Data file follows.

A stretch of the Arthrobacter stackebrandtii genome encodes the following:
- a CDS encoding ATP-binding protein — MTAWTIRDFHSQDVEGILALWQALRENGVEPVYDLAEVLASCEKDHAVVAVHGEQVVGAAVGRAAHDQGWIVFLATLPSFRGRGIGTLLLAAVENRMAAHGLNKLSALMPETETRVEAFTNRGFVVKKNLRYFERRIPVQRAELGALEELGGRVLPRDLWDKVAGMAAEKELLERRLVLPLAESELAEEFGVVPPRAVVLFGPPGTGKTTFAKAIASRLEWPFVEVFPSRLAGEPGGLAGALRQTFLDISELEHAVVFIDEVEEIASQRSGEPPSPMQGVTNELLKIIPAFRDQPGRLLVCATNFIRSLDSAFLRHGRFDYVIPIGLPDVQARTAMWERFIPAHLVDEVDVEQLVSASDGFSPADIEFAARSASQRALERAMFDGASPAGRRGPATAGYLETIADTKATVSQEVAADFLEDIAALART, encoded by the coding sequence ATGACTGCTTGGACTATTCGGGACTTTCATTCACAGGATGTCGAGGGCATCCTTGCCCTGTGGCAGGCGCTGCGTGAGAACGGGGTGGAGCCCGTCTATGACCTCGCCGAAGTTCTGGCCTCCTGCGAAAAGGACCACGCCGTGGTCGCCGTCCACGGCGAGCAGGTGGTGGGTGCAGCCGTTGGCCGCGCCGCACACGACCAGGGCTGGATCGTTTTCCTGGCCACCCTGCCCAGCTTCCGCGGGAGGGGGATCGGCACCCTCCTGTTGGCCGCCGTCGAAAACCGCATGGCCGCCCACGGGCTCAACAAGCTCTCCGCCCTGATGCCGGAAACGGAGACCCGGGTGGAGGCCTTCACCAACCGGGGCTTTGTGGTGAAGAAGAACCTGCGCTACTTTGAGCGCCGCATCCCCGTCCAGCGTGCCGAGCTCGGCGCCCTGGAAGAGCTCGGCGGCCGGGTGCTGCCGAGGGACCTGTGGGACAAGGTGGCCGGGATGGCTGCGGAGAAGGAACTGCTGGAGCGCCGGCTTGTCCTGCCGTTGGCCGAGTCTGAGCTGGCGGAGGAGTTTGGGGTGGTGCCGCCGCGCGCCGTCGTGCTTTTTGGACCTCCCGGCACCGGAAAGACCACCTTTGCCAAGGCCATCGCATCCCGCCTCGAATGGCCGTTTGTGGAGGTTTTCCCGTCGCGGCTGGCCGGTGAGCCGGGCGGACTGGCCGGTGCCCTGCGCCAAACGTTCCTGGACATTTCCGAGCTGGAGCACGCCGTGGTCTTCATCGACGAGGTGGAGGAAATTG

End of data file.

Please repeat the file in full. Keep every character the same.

A stretch of the Arthrobacter stackebrandtii genome encodes the following:
- a CDS encoding ATP-binding protein — MTAWTIRDFHSQDVEGILALWQALRENGVEPVYDLAEVLASCEKDHAVVAVHGEQVVGAAVGRAAHDQGWIVFLATLPSFRGRGIGTLLLAAVENRMAAHGLNKLSALMPETETRVEAFTNRGFVVKKNLRYFERRIPVQRAELGALEELGGRVLPRDLWDKVAGMAAEKELLERRLVLPLAESELAEEFGVVPPRAVVLFGPPGTGKTTFAKAIASRLEWPFVEVFPSRLAGEPGGLAGALRQTFLDISELEHAVVFIDEVEEIASQRSGEPPSPMQGVTNELLKIIPAFRDQPGRLLVCATNFIRSLDSAFLRHGRFDYVIPIGLPDVQARTAMWERFIPAHLVDEVDVEQLVSASDGFSPADIEFAARSASQRALERAMFDGASPAGRRGPATAGYLETIADTKATVSQEVAADFLEDIAALART, encoded by the coding sequence ATGACTGCTTGGACTATTCGGGACTTTCATTCACAGGATGTCGAGGGCATCCTTGCCCTGTGGCAGGCGCTGCGTGAGAACGGGGTGGAGCCCGTCTATGACCTCGCCGAAGTTCTGGCCTCCTGCGAAAAGGACCACGCCGTGGTCGCCGTCCACGGCGAGCAGGTGGTGGGTGCAGCCGTTGGCCGCGCCGCACACGACCAGGGCTGGATCGTTTTCCTGGCCACCCTGCCCAGCTTCCGCGGGAGGGGGATCGGCACCCTCCTGTTGGCCGCCGTCGAAAACCGCATGGCCGCCCACGGGCTCAACAAGCTCTCCGCCCTGATGCCGGAAACGGAGACCCGGGTGGAGGCCTTCACCAACCGGGGCTTTGTGGTGAAGAAGAACCTGCGCTACTTTGAGCGCCGCATCCCCGTCCAGCGTGCCGAGCTCGGCGCCCTGGAAGAGCTCGGCGGCCGGGTGCTGCCGAGGGACCTGTGGGACAAGGTGGCCGGGATGGCTGCGGAGAAGGAACTGCTGGAGCGCCGGCTTGTCCTGCCGTTGGCCGAGTCTGAGCTGGCGGAGGAGTTTGGGGTGGTGCCGCCGCGCGCCGTCGTGCTTTTTGGACCTCCCGGCACCGGAAAGACCACCTTTGCCAAGGCCATCGCATCCCGCCTCGAATGGCCGTTTGTGGAGGTTTTCCCGTCGCGGCTGGCCGGTGAGCCGGGCGGACTGGCCGGTGCCCTGCGCCAAACGTTCCTGGACATTTCCGAGCTGGAGCACGCCGTGGTCTTCATCGACGAGGTGGAGGAAATTG